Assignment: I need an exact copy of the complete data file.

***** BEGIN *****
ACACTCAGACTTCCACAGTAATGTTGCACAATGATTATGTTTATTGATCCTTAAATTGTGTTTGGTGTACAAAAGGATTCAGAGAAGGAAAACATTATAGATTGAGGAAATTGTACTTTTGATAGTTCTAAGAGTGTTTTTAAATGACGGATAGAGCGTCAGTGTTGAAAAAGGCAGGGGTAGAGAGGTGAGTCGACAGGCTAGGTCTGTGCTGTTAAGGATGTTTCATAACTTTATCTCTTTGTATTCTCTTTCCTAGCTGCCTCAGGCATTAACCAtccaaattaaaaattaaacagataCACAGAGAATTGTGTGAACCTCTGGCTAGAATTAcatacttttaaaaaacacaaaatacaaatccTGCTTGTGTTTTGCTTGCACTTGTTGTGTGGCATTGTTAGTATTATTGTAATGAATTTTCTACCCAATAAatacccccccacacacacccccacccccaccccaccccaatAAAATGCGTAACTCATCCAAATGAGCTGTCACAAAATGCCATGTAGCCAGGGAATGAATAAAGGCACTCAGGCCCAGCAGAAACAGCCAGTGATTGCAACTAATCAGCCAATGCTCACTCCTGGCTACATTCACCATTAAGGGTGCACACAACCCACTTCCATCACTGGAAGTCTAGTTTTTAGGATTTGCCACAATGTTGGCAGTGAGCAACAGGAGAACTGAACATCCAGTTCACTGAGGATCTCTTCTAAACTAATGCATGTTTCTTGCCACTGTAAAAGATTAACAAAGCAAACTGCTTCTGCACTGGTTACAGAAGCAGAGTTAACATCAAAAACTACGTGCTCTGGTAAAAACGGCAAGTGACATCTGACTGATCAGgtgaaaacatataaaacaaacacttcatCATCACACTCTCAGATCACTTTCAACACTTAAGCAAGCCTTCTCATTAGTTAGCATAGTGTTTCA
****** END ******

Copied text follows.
ACACTCAGACTTCCACAGTAATGTTGCACAATGATTATGTTTATTGATCCTTAAATTGTGTTTGGTGTACAAAAGGATTCAGAGAAGGAAAACATTATAGATTGAGGAAATTGTACTTTTGATAGTTCTAAGAGTGTTTTTAAATGACGGATAGAGCGTCAGTGTTGAAAAAGGCAGGGGTAGAGAGGTGAGTCGACAGGCTAGGTCTGTGCTGTTAAGGATGTTTCATAACTTTATCTCTTTGTATTCTCTTTCCTAGCTGCCTCAGGCATTAACCAtccaaattaaaaattaaacagataCACAGAGAATTGTGTGAACCTCTGGCTAGAATTAcatacttttaaaaaacacaaaatacaaatccTGCTTGTGTTTTGCTTGCACTTGTTGTGTGGCATTGTTAGTATTATTGTAATGAATTTTCTACCCAATAAatacccccccacacacacccccacccccaccccaccccaatAAAATGCGTAACTCATCCAAATGAGCTGTCACAAAATGCCATGTAGCCAGGGAATGAATAAAGGCACTCAGGCCCAGCAGAAACAGCCAGTGATTGCAACTAATCAGCCAATGCTCACTCCTGGCTACATTCACCATTAAGGGTGCACACAACCCACTTCCATCACTGGAAGTCTAGTTTTTAGGATTTGCCACAATGTTGGCAGTGAGCAACAGGAGAACTGAACATCCAGTTCACTGAGGATCTCTTCTAAACTAATGCATGTTTCTTGCCACTGTAAAAGATTAACAAAGCAAACTGCTTCTGCACTGGTTACAGAAGCAGAGTTAACATCAAAAACTACGTGCTCTGGTAAAAACGGCAAGTGACATCTGACTGATCAGgtgaaaacatataaaacaaacacttcatCATCACACTCTCAGATCACTTTCAACACTTAAGCAAGCCTTCTCATTAGTTAGCATAGTGTTTCA